Food Holidays Recipes

What Will You be Cooking for Noodle Day?


Super saucy is an understatement in my household when it comes to describing the way my family eats. Growing up, my noodle-to-sauce ratio was always over the top. Regardless, I have yet to learn how to properly balance a serving of noodles and sauce. I don’t think that’s necessarily a bad thing; it’s definitely better to have more than what you need, as opposed to not having enough.

According to my mom, palabok was my favorite dish as a child. I did, unfortunately, go through a phase, during which my obsession with shrimp transformed into irrational feelings of disgust. I honestly have no recollection of how this might have happened, but thankfully, I outgrew this odd preference. Before this epiphany, I never fully enjoyed the experience of eating a plate of Mom’s famous palabok.  I would always pick out the tiny pieces of shrimp and toss them to the side of my plate. Now, I ruthlessly scavenge through the giant pot of sauce, specifically searching for more chunks of what is now my favorite seafood.

Palabok can be served DIY style, and I believe that there is nothing more satisfying than garnishing a plate—putting toppings is my absolute favorite part of cooking.  While I thoroughly enjoy preparing palabok, my favorite part about the dish is the company.  Gathering a big group of people—no matter what their differences may be—in front of an assortment of ingredients always has a way of bringing everyone together.  Growing up, palabok was mostly served at birthday parties or holiday celebrations, during which my parents always invited random acquaintances who eventually became like family after we bonded over the excitement of Filipino food and palabok, in particular.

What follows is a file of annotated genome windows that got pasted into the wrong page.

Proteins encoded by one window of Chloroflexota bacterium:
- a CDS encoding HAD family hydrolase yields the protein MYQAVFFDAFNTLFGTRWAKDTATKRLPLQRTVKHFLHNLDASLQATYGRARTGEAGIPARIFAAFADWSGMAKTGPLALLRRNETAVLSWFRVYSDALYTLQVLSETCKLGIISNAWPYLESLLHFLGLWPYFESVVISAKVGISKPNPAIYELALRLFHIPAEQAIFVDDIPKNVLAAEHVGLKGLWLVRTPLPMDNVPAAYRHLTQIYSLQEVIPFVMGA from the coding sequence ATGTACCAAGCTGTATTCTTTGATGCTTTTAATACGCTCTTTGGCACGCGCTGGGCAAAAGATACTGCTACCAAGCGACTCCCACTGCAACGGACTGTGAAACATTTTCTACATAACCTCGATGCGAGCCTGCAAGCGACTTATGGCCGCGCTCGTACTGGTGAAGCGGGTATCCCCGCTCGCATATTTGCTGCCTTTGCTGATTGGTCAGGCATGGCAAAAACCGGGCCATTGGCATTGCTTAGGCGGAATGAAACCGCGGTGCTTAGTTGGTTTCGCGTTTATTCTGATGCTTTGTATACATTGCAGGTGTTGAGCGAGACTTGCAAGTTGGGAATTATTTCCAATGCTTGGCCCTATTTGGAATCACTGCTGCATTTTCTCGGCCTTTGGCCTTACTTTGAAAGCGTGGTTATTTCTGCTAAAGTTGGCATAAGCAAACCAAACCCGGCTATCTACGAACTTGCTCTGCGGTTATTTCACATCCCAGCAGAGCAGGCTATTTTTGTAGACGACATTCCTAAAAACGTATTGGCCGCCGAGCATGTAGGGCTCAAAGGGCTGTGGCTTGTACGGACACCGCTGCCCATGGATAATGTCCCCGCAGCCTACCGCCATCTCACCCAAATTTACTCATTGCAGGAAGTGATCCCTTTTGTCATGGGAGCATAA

Palabok Recipe


1 pack of thin rice noodles (typically known as Bihon)
Cooking oil
Ground pork
Pork broth
Shrimp cube
All-purpose flour
Fish sauce
Freshly ground black pepper
1/2 lb. ground pork
Annatto powder
Boiled pork belly, thinly sliced
Fried tofu
Smoked fish flakes
Pounded pork rinds
Sliced hard-boiled eggs
Shrimp, boiled or steamed
Fried garlic
Sliced lemon, lime, or calamansi (native Filipino fruit; may be difficult to find, so anything citrusy can used as an alternative)


Soak the thin rice noodles in water for about 15 minutes and set aside.  Heat up a pan and coat the bottom with cooking oil.  Once pan is hot, throw in ½ lb. of ground pork.  Cook for about 6-7 minutes. Mix the annatto powder in with the pork broth and add it into the pan.  Bring the mixture to a boil.  Add in the shrimp cube.  Watch the mixture, stir, and let it simmer.  After a few minutes, gradually add in the flour.

While cooking the sauce, make sure to have a simultaneous pot boiling for the noodles.  Finally, add the fish sauce and freshly-ground black pepper and stir until the sauce becomes golden brown and thick. Sauce is complete. Set aside for later.

Place the noodles into the boiling water and let it cook for a few minutes.  Once they are done cooking, strain the noodles and place them on a plate.

Arrange the toppings into an array of bowls, which include: the thinly sliced pork belly, fried tofu, smoked fish flakes, pounded pork rinds, hard boiled eggs, boiled or steamed shrimp, scallions, fresh garlic.  For a final touch, squeeze a little bit of lemon, lime, or calamnsi juice on top.

Photo by bingbing from Quezon City, Philippines (CC-BY-2.0), via Wikimedia Commons

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